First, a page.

Evangelicals, To The North

President Bush, right, shakes hands with Canada's Prime Minister Stephen Harper in the East Room of the White House after a joint press availability Thursday, July 6, 2006, in Washington. AP

This column was written by Chris Hedges.
When things get bad in the United States, it is reassuring to turn to Canada, a country with a high standard of living, a small military and a national health care plan. Canada always seemed to be, if a bit duller than America, also a bit saner.

But this is changing. The new Canadian prime minister, Stephen Harper, inspired by the neocons to the south, appears determined to visit the worst excesses of George Bush's presidency on his own country. He plans to pull Canada out of the Kyoto Protocol and expand military spending. He defended Israel's massive bombing of southern Lebanon, even as Israeli warplanes bombed a clearly marked U.N. observation post, killing a Canadian peacekeeper. He was the first world leader to cut off funding after Hamas took over the Palestinian Authority. The decision was made despite Hamas having taken power after winning democratic elections that not only were recognized as free and fair but fulfilled demands made by the West. Harper has extended the mission for the 2,200 Canadian soldiers fighting in Afghanistan, where 42 have died so far. He has slashed $1 billion in funding that assists the most vulnerable Canadians, including cuts in adult literacy programs, legal aid to gays and lesbians, and measures to assist unemployed youth, despite a near-record surplus of $13.2 billion for 2005-06. If the Bush Administration launches an attack on Iran, there is little doubt that Harper would line up behind Washington. When the Canadian prime minister was asked about Iran before his recent speech to the U.N. General Assembly, he called Iran "the biggest single threat the planet faces." And he sneers at Canada's long tradition of antimilitarism and generous social services, once calling Canada "a second-tier socialistic country, boasting ever more loudly about its ... social services to mask its second-rate status."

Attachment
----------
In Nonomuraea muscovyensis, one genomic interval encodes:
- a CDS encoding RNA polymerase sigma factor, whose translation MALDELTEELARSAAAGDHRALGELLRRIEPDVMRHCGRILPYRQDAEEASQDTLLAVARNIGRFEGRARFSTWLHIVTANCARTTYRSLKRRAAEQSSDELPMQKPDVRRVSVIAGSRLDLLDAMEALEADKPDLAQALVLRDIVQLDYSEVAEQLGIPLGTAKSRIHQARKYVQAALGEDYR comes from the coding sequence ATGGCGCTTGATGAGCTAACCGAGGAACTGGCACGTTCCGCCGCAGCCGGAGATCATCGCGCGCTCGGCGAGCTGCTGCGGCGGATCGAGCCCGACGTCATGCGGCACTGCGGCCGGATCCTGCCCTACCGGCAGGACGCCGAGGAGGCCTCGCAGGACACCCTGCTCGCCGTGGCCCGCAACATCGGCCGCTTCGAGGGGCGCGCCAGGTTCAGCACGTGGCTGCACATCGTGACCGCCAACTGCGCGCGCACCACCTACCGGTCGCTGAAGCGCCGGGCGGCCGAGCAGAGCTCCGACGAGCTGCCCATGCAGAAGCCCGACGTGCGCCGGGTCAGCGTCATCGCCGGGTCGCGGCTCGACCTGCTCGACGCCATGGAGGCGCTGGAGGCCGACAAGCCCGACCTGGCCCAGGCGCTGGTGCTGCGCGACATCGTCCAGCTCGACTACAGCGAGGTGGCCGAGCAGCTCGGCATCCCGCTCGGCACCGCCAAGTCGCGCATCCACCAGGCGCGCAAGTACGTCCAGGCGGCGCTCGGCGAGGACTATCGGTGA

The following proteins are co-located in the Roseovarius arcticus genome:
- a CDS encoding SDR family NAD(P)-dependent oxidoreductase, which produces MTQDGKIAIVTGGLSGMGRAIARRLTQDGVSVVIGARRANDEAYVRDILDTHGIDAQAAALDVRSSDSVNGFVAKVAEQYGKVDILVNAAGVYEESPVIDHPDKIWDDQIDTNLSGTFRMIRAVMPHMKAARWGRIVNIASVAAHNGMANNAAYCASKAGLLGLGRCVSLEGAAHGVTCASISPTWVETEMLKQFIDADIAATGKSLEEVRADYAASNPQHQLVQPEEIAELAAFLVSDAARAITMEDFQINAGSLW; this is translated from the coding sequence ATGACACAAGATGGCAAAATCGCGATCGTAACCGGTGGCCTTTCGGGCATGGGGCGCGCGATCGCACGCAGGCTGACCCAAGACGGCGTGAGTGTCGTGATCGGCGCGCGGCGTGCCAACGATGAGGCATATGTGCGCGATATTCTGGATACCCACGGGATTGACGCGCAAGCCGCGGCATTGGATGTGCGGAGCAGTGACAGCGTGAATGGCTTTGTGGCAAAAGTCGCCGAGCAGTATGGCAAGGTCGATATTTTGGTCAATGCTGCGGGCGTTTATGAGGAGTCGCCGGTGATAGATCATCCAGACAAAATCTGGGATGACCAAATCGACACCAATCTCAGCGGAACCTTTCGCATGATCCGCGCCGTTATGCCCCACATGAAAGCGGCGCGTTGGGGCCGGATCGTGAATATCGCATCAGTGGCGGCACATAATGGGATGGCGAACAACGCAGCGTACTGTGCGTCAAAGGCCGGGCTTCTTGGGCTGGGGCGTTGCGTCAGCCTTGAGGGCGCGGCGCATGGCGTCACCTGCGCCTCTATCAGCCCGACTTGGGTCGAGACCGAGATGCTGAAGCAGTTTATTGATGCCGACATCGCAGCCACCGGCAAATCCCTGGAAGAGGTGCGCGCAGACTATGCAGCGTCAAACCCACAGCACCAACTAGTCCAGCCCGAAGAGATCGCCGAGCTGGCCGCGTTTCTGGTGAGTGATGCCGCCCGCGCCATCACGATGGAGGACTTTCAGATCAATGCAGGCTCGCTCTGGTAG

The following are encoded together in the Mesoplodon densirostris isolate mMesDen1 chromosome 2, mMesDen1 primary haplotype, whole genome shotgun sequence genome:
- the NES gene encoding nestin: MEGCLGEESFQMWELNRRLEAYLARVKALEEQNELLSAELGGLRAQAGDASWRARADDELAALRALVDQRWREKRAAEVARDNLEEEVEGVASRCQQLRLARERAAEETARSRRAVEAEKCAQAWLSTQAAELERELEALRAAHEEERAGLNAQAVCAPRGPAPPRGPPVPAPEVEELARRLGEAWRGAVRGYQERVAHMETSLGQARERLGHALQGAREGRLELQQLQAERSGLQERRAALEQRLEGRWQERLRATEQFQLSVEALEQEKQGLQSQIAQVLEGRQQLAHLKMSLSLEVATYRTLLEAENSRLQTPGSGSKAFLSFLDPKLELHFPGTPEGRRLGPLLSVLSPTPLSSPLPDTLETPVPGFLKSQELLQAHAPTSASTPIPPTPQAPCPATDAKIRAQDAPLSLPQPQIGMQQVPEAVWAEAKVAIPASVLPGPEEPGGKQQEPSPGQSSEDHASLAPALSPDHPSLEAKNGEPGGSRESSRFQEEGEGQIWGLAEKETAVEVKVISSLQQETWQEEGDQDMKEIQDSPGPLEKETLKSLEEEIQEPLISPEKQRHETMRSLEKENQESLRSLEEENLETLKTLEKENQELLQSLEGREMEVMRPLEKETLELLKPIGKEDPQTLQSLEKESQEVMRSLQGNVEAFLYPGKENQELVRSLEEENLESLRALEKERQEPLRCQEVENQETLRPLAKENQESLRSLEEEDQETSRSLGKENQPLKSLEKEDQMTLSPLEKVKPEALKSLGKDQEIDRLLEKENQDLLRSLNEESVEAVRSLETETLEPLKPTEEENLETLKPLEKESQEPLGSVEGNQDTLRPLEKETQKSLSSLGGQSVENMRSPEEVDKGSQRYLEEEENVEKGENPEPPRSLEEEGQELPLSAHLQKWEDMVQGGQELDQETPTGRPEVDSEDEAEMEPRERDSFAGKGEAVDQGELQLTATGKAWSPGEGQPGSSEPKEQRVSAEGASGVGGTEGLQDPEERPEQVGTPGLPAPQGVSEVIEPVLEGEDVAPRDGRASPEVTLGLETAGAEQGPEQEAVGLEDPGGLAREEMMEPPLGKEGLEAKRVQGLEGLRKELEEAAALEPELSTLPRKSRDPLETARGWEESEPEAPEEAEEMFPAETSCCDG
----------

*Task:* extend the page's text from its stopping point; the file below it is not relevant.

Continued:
But that is not the worst of it. The prime minister, who has begun, in very un-Canadian fashion, to close his speeches with the words "God Bless Canada," is also a born-again Christian. And Harper is rapidly building an alliance with the worst elements of the U.S. Christian right.

Harper, who heads a minority government, is a member of the East Gate Alliance Church, part of the Christian and Missionary Alliance, a denomination with 400,000 members that believes in the literal word of the Bible, faith-healing and the imminent return of Jesus Christ. Women cannot be ordained in his church, homosexuality is a sin and abortion is murder. Canada, however, is unused to public displays of faith, and Harper has had to tread more lightly than George Bush. But many fear the prime minister is taking a cue from the Bush Administration and slowly mobilizing Canada's 3.5 million evangelicals — along with the 44 percent of Canadians who say they have committed themselves to Christ — as a power base. Harper has spent the past three years methodically knitting a coalition of social conservatives and evangelicals that looks ominously similar to the American model.

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